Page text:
At the time of the sale, you’ll be handing over the vehicle title to the buyer, but not before completing the ‘Assignment of Title’ section on the bottom. The Illinois state title requires you to enter the odometer readout, the buyer’s name, and the date. You’ll then sign your own name exactly how it appears on the title, and then print your name in the field to the right of your signature. Keep in mind that if the title lists more than one owner and uses the word ‘and’ to connect the two names, then both individuals listed will need to print and sign their names for the transfer to be valid. The buyer will then sign and print their name below the seller’s signature.
While a dealership selling a vehicle is responsible for sending the vehicle’s title, transfer, and sales tax to the Secretary of State’s office, in a vehicle sales transaction between two private parties, it is the buyer’s responsibility to have the title put in their name within 20 days of the transaction taking place. Therefore, as the seller, your responsibility with the title is to simply fill out the required fields and hand it over to the buyer; they’re responsible for the rest.
If you’ve lost your title or if it’s damaged beyond being usable, you’ll need to apply for a new one in order to be able to sell the vehicle. To do so, complete Illinois’ Application for Vehicle Transactions Form VSD 190, being sure to check the box for ‘Duplicate Title’ at the top of the form. You’ll then submit the form to the Illinois Secretary of State either in person at a branch facility, or by mail.
In response to the rise in odometer fraud cases in Illinois and across the U.S., the National Highway Traffic Safety Administration’s (NHTSA) odometer disclosure requirements were updated in December 2020 impacting certain private vehicle sales in Illinois: For a vehicle transfer that occurs from January 1, 2021 through December 31, 2030, any vehicle of model year 2011 or newer (2012, 2013, etc.) will require an odometer disclosure. Starting on January 1, 2031, any vehicle that is less than 20 model years old will require an odometer disclosure. Previously, the NHTSA required disclosure was for only the first 10 years. Cars older than 2010 are exempt from odometer disclosures.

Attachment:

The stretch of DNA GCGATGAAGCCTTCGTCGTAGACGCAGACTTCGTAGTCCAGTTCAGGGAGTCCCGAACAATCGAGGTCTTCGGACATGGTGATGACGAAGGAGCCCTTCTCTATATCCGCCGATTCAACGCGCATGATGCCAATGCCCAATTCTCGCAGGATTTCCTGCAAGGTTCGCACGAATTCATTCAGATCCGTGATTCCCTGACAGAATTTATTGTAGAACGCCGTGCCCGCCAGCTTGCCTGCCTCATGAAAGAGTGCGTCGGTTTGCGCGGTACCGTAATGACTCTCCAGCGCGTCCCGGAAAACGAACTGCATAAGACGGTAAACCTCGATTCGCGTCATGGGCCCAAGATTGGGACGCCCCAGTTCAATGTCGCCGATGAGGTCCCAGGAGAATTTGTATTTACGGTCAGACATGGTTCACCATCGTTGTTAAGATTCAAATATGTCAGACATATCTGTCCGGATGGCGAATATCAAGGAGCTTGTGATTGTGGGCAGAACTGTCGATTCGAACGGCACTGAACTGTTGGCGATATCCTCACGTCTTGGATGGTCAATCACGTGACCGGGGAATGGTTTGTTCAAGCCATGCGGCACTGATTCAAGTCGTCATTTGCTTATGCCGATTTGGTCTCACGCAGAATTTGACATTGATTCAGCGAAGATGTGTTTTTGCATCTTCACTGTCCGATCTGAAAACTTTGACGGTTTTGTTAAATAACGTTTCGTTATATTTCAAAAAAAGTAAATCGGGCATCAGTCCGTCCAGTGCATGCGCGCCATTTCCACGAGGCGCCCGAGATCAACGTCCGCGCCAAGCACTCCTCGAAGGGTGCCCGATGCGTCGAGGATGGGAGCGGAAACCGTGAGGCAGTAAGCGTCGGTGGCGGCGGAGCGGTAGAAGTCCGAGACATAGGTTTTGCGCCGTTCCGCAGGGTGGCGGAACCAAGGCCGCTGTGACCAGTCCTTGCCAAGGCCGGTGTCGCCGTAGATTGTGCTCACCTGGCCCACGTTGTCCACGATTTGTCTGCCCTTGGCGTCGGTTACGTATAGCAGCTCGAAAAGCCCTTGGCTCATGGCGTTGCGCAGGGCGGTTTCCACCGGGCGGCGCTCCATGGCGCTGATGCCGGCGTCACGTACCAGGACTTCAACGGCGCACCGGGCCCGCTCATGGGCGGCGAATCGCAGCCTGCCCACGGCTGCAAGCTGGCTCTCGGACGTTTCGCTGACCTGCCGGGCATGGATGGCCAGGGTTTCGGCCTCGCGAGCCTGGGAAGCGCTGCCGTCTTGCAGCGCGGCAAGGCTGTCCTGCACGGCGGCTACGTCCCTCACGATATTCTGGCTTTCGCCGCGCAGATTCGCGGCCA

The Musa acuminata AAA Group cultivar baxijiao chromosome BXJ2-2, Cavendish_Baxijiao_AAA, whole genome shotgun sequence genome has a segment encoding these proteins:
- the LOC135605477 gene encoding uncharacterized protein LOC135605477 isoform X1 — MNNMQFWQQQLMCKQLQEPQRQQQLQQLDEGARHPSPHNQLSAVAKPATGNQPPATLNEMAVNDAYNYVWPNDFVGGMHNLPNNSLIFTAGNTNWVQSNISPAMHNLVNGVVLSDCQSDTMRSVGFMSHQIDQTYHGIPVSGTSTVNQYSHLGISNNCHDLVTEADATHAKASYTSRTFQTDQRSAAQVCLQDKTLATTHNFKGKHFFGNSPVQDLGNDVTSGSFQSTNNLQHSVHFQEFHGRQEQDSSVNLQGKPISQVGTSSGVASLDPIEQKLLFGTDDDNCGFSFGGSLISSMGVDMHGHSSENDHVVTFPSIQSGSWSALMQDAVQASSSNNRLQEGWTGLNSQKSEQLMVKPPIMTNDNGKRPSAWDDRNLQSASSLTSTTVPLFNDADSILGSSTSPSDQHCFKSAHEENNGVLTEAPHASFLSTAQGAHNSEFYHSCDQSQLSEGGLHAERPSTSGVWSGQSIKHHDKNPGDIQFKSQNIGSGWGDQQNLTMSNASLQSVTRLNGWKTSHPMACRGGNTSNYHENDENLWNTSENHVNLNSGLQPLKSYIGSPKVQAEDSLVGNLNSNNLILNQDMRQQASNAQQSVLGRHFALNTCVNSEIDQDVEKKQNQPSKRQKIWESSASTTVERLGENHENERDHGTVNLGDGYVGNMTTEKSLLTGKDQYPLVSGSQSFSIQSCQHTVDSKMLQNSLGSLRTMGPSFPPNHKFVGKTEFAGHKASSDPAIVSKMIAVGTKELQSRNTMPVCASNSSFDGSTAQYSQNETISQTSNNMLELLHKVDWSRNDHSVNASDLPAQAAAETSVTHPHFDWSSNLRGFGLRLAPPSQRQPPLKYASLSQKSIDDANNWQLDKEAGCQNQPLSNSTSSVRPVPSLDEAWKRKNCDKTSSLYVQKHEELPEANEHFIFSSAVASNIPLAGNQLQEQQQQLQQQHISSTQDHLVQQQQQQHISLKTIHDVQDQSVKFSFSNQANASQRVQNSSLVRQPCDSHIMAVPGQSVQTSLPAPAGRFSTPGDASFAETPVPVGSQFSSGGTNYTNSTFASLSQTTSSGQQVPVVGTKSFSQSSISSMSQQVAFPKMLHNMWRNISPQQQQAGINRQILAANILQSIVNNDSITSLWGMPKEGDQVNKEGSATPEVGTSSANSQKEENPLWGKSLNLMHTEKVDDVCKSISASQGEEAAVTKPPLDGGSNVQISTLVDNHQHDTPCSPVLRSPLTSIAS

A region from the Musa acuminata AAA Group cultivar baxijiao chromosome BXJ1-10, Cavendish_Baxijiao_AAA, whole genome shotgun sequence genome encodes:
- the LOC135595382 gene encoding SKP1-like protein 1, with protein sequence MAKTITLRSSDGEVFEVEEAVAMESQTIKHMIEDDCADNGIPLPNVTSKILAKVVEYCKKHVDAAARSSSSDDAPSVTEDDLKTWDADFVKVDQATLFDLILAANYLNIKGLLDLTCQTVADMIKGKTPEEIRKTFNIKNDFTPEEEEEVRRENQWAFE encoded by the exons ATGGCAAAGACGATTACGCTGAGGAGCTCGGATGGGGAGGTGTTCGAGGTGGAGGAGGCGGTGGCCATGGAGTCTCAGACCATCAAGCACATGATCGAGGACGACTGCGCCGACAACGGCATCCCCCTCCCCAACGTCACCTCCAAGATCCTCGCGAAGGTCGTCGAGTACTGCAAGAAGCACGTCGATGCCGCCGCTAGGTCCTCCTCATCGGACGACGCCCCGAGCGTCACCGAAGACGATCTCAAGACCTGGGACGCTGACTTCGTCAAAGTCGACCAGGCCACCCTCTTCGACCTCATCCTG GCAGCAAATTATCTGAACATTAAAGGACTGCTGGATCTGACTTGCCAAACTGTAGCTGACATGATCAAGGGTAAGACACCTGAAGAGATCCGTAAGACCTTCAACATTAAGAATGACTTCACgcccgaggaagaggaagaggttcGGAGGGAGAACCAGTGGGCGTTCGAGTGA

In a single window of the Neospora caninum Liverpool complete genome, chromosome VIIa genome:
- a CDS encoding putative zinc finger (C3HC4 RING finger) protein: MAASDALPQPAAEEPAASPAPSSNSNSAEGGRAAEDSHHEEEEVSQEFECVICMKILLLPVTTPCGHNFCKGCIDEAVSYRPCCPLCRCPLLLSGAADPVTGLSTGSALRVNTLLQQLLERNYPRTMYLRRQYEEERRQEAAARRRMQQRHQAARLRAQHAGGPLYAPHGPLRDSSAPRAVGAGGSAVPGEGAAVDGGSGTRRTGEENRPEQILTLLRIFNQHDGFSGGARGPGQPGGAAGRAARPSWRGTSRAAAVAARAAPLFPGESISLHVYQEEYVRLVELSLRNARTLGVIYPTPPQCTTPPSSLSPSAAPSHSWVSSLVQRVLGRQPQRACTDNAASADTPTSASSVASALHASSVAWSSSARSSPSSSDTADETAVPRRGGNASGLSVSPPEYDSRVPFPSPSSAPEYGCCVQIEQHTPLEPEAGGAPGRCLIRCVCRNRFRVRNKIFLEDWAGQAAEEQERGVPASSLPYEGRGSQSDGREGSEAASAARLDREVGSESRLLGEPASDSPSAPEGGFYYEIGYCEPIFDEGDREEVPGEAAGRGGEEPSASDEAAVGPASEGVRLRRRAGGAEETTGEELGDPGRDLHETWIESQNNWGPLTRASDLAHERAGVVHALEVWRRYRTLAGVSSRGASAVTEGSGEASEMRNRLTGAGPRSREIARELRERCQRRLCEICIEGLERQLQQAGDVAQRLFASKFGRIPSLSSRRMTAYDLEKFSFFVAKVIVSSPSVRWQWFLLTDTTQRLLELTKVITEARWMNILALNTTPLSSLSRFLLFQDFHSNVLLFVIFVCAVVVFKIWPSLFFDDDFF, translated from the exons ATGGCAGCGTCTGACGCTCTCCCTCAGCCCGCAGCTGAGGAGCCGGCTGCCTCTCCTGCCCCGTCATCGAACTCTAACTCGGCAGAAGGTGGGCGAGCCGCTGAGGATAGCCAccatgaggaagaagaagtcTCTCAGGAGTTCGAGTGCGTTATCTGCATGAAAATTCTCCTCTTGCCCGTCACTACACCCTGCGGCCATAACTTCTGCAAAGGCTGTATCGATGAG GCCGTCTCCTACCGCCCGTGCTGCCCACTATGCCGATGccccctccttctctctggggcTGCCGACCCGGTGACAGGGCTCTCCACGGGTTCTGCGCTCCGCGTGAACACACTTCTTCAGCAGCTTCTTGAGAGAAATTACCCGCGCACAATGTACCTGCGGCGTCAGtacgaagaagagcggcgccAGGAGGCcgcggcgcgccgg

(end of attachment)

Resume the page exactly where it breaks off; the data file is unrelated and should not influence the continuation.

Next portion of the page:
To inform the state of Illinois that a transfer of the vehicle’s ownership is taking place, you must submit a Notice of Sale. This document is usually found attached to the bottom of the Illinois title, but if the title does not include a notice of sale form, you can download one here.
Information required on the seller’s Notice of Sale includes the name and contact information of both the seller and buyer, vehicle information, and the date of the sale. Only the seller has to sign the Notice of Sale form.
Once the vehicle is out of your possession, update your insurance policy to reflect that you no longer own the vehicle. Additionally, remember to cancel any telematics, satellite radio, or internet subscriptions associated with the vehicle as well.
Yes. Illinois license plates are tied to the vehicle owner, not the vehicle itself. It’s illegal for the buyer to operate the vehicle with the seller’s license plates still attached.
Technically, no. However, having a Bill of Sale is always a good idea as it protects both the seller and the buyer of the vehicle. Also, don’t confuse the Bill of Sale with a Notice of Sale, which all sellers of private vehicles are legally required to submit to Illinois’ Vehicle Services department.
Buyers must pay a transfer tax when they buy a car from a private seller in Illinois although this tax is lower when you buy from a private party than when you buy from a Dealer. This tax is paid directly to the Illinois Department of Revenue.
No. When you privately sell a car in Illinois, the Bill of Sale does not need to be notarized. Some buyers and sellers do so anyways as it can add another level of protection to both parties.
No. When you privately sell a car in Illinois, the vehicle title does not need to be notarized.